The Green Party has capitalised on the vote of no confidence in the political mainstay in the European elections, beating the Liberal Democrats for fourth place.
The party clinched almost 8% of the vote and now has three MEPs. The Lib Dems, only a percentage point behind, lost all but one of their 10 MEPs.
Led by Natalie Bennett, the party took a new seat in the South West and held on to their two existing seats in London and the South East of England.
The Greens had hoped for better, expecting to win six seat in the Parliament. The environmental party were also standing on a platform in favour of a referendum on Britain's membership of the EU.
"I think we're in a very febrile political period," Bennett told the BBC. "I think we are going to see a great deal of political change. And as we've seen in the results today the past is not necessarily a great guide to the future in terms of politics.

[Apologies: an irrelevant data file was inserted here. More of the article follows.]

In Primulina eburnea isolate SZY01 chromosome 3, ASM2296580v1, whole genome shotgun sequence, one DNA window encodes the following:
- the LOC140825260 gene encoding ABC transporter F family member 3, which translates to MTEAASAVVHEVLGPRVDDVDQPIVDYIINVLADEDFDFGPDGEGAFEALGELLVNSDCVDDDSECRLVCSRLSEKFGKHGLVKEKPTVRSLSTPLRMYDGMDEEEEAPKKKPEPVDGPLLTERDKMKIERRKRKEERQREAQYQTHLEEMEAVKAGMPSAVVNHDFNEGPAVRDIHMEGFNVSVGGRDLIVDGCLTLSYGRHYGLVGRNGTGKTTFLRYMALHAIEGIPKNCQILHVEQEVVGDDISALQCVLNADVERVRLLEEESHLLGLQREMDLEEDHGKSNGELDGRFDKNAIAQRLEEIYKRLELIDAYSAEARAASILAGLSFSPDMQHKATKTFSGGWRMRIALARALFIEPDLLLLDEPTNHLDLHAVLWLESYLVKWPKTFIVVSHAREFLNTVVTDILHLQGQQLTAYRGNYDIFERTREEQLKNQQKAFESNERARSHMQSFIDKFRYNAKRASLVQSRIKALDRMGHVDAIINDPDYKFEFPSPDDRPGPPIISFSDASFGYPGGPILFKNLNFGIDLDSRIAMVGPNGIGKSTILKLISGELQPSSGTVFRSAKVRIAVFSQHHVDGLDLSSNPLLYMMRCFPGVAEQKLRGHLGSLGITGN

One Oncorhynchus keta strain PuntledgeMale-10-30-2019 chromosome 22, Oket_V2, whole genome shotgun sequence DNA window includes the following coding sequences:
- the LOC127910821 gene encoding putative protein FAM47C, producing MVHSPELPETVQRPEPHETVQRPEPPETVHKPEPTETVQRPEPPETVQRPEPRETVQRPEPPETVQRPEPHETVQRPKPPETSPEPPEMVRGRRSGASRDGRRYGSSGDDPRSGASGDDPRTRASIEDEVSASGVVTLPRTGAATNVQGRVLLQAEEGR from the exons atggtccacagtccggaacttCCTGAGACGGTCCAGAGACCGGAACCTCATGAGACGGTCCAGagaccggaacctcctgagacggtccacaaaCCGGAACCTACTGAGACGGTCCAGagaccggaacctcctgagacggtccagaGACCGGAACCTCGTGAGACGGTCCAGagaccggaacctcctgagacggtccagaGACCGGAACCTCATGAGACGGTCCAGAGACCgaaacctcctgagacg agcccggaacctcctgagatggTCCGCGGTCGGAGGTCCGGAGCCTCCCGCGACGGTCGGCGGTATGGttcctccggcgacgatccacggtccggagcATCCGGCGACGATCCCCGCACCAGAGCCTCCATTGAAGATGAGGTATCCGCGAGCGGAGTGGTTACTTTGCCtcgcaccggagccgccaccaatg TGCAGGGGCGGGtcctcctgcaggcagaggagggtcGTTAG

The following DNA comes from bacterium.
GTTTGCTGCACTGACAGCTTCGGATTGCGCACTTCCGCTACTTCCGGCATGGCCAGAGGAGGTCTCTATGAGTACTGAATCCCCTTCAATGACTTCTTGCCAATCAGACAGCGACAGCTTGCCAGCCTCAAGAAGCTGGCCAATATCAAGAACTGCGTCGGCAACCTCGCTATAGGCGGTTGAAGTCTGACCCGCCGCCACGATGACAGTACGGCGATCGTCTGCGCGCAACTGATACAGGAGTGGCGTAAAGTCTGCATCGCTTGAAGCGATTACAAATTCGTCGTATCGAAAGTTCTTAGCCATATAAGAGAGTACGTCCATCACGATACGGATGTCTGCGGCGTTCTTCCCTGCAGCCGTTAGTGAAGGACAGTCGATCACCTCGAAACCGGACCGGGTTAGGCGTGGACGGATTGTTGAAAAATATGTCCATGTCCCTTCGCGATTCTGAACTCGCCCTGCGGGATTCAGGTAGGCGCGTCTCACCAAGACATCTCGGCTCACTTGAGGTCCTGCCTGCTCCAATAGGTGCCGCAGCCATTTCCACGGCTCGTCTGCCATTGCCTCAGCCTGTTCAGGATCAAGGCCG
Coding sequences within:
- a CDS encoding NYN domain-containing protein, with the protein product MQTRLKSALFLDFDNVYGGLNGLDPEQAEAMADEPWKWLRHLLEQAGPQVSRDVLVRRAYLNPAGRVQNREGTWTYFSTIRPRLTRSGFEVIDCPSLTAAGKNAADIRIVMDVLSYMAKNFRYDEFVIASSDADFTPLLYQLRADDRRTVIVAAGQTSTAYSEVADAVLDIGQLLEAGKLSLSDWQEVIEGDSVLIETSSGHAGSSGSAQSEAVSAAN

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"What voters are very clearly saying, both those who voted in the polls and the 60% who stayed away is that we are not happy with politics as it is now. We want a different kind of politics, a different kind of economics.
"And the Green Party, since we offer that, in a way of offering hope rather than trying to make people feel fearful, that hope is going to be a very powerful message and a very great attraction to voters."
The Lib Dems "paid the price" for the decision to fight a strongly pro-European campaign, the party president Tim Farron said.
Clegg, who is facing calls from some activists including general election candidates to step down, should be praised for having the "backbone" to take an unpopular position over the EU and confront Ukip's "threat to British cultural values".